April is observed as Distracted Driving Awareness Month by the National Safety Council, and despite some area schools raising awareness of the dangers of distracted driving among their students and parents, Arkansas is one of the top 10 states for overall bad driving habits, according to data compiled and recently released by Life360.

“We did a survey of our users, and what we found out is that what most people want from this phone app is peace of mind for families,” said Alex Haro, chief technology officer of the San Francisco-based company that developed the Life360 free application. “One of the things we discovered they’re most concerned about is distracted driving.”

For a parent, there can sometimes be nothing more frightening than the first teen driver in the family.

“Parents, in general, tend to trust their own kid, so it isn’t a trust issue, but that doesn’t mean they trust their kids’ friends on the road,” said Haro.

Analysis of data collected from the phone app was gathered between Feb. 1 and March 15, and was collected from those families that used the Driver Protect feature to reflect driver habits not passenger habits. An estimated 67 percent of Americans feel “at risk” because of others’ use of technology on the road, but only 25 percent feel their own distractions put themselves or others at risk.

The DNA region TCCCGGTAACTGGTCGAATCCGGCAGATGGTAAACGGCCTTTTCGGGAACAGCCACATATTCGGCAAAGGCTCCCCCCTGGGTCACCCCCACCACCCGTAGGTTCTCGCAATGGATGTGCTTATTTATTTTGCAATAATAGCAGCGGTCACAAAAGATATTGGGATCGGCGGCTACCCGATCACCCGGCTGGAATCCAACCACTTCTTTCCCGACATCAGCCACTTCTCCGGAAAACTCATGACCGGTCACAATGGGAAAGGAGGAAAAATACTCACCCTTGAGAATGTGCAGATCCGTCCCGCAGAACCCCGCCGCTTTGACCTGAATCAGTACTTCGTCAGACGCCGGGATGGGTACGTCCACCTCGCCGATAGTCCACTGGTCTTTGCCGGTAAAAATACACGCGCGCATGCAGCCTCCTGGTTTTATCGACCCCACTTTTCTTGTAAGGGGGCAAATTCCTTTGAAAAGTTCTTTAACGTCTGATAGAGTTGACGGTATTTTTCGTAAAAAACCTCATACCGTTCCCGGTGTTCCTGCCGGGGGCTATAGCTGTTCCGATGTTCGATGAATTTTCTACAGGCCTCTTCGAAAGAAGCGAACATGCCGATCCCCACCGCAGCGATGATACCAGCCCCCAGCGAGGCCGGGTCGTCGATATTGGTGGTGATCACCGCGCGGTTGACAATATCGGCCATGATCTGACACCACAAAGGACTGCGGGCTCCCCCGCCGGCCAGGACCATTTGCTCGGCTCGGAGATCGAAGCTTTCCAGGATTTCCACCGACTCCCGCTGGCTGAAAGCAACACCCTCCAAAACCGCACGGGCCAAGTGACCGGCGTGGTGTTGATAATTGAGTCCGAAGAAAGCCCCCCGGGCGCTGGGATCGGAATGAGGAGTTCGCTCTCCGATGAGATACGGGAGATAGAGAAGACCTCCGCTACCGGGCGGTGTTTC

“From a societal point of view, (distracted driving) was a very big problem to solve,” said Haro. “What we hope to accomplish with this app is just provide peace of mind.”

With the data collected, Life360 ranked Arkansas sixth worst in the nation for cellphone usage while driving, just below Kentucky and above Georgia. In fact, cellphone usage while driving is most prevalent throughout the Gulf South and Southeastern United States.

Most recently, Joey McCutchen of McCutchen and Sexton law firm visited area schools to raise awareness among elementary school students. In most scenarios, these students would be the passengers in the vehicles, so it was in their interest to have older siblings, parents and neighbors sign distracted driving pledges McCutchen had sent home with them.

“You can set up locations across town with this app that will send you a notification when your teen driver reaches a specific destination,” said Haro. “We’re using all of the sensors on your (teen driver’s) phone to monitor for rapid acceleration, hard braking, top and average speed and phone use.”

Haro added that the safe driver review of the phone app also monitors for safe driving habits, so the news is not all bad. And with the application being free to download, users can access 90 percent of the application’s features.

“Parents are loving it,” said Haro. “The nice thing about Life360 is that it enables parents and children to have that conversation about what is distracted driving.”